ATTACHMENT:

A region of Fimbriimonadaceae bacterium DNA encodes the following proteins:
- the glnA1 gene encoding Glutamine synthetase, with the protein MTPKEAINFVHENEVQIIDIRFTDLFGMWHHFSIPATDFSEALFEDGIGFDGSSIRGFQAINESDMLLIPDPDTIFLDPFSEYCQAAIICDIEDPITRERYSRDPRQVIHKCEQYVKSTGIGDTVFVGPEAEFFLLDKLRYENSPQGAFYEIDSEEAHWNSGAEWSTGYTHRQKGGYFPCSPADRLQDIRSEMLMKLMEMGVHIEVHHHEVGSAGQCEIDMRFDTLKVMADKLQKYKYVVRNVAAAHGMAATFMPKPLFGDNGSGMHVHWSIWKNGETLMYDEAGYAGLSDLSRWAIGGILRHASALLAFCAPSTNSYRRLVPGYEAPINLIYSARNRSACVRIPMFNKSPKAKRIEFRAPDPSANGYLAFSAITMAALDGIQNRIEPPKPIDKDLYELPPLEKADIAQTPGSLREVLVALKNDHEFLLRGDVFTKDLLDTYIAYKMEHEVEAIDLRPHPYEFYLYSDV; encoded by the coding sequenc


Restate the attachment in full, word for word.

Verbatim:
A region of Fimbriimonadaceae bacterium DNA encodes the following proteins:
- the glnA1 gene encoding Glutamine synthetase, with the protein MTPKEAINFVHENEVQIIDIRFTDLFGMWHHFSIPATDFSEALFEDGIGFDGSSIRGFQAINESDMLLIPDPDTIFLDPFSEYCQAAIICDIEDPITRERYSRDPRQVIHKCEQYVKSTGIGDTVFVGPEAEFFLLDKLRYENSPQGAFYEIDSEEAHWNSGAEWSTGYTHRQKGGYFPCSPADRLQDIRSEMLMKLMEMGVHIEVHHHEVGSAGQCEIDMRFDTLKVMADKLQKYKYVVRNVAAAHGMAATFMPKPLFGDNGSGMHVHWSIWKNGETLMYDEAGYAGLSDLSRWAIGGILRHASALLAFCAPSTNSYRRLVPGYEAPINLIYSARNRSACVRIPMFNKSPKAKRIEFRAPDPSANGYLAFSAITMAALDGIQNRIEPPKPIDKDLYELPPLEKADIAQTPGSLREVLVALKNDHEFLLRGDVFTKDLLDTYIAYKMEHEVEAIDLRPHPYEFYLYSDV; encoded by the coding sequenc